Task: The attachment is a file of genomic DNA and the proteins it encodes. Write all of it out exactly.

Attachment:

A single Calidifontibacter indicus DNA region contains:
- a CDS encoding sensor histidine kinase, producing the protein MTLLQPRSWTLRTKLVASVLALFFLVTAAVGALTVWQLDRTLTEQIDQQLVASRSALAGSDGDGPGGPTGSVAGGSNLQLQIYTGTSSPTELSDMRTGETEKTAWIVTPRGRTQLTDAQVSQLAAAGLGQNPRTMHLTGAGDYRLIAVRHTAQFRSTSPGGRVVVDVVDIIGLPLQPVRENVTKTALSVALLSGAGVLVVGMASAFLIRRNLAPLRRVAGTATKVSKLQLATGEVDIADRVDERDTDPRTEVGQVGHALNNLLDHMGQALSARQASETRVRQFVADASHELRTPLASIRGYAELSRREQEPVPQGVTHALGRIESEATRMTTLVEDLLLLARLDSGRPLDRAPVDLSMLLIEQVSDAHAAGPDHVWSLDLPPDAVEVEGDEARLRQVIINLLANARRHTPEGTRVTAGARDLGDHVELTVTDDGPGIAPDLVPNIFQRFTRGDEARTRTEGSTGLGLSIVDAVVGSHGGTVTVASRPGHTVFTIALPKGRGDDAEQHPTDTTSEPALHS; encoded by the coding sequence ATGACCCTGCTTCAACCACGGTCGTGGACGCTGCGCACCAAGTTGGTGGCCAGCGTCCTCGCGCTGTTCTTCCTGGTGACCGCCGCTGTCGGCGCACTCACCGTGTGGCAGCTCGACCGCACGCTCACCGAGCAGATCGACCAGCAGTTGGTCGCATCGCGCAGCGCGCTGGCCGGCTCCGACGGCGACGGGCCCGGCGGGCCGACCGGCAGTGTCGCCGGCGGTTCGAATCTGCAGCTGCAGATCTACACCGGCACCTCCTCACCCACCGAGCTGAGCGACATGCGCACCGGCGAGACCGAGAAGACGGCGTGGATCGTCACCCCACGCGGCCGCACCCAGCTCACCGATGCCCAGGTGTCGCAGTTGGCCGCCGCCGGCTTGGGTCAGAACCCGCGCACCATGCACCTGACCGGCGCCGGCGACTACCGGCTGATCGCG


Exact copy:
A single Calidifontibacter indicus DNA region contains:
- a CDS encoding sensor histidine kinase, producing the protein MTLLQPRSWTLRTKLVASVLALFFLVTAAVGALTVWQLDRTLTEQIDQQLVASRSALAGSDGDGPGGPTGSVAGGSNLQLQIYTGTSSPTELSDMRTGETEKTAWIVTPRGRTQLTDAQVSQLAAAGLGQNPRTMHLTGAGDYRLIAVRHTAQFRSTSPGGRVVVDVVDIIGLPLQPVRENVTKTALSVALLSGAGVLVVGMASAFLIRRNLAPLRRVAGTATKVSKLQLATGEVDIADRVDERDTDPRTEVGQVGHALNNLLDHMGQALSARQASETRVRQFVADASHELRTPLASIRGYAELSRREQEPVPQGVTHALGRIESEATRMTTLVEDLLLLARLDSGRPLDRAPVDLSMLLIEQVSDAHAAGPDHVWSLDLPPDAVEVEGDEARLRQVIINLLANARRHTPEGTRVTAGARDLGDHVELTVTDDGPGIAPDLVPNIFQRFTRGDEARTRTEGSTGLGLSIVDAVVGSHGGTVTVASRPGHTVFTIALPKGRGDDAEQHPTDTTSEPALHS; encoded by the coding sequence ATGACCCTGCTTCAACCACGGTCGTGGACGCTGCGCACCAAGTTGGTGGCCAGCGTCCTCGCGCTGTTCTTCCTGGTGACCGCCGCTGTCGGCGCACTCACCGTGTGGCAGCTCGACCGCACGCTCACCGAGCAGATCGACCAGCAGTTGGTCGCATCGCGCAGCGCGCTGGCCGGCTCCGACGGCGACGGGCCCGGCGGGCCGACCGGCAGTGTCGCCGGCGGTTCGAATCTGCAGCTGCAGATCTACACCGGCACCTCCTCACCCACCGAGCTGAGCGACATGCGCACCGGCGAGACCGAGAAGACGGCGTGGATCGTCACCCCACGCGGCCGCACCCAGCTCACCGATGCCCAGGTGTCGCAGTTGGCCGCCGCCGGCTTGGGTCAGAACCCGCGCACCATGCACCTGACCGGCGCCGGCGACTACCGGCTGATCGCG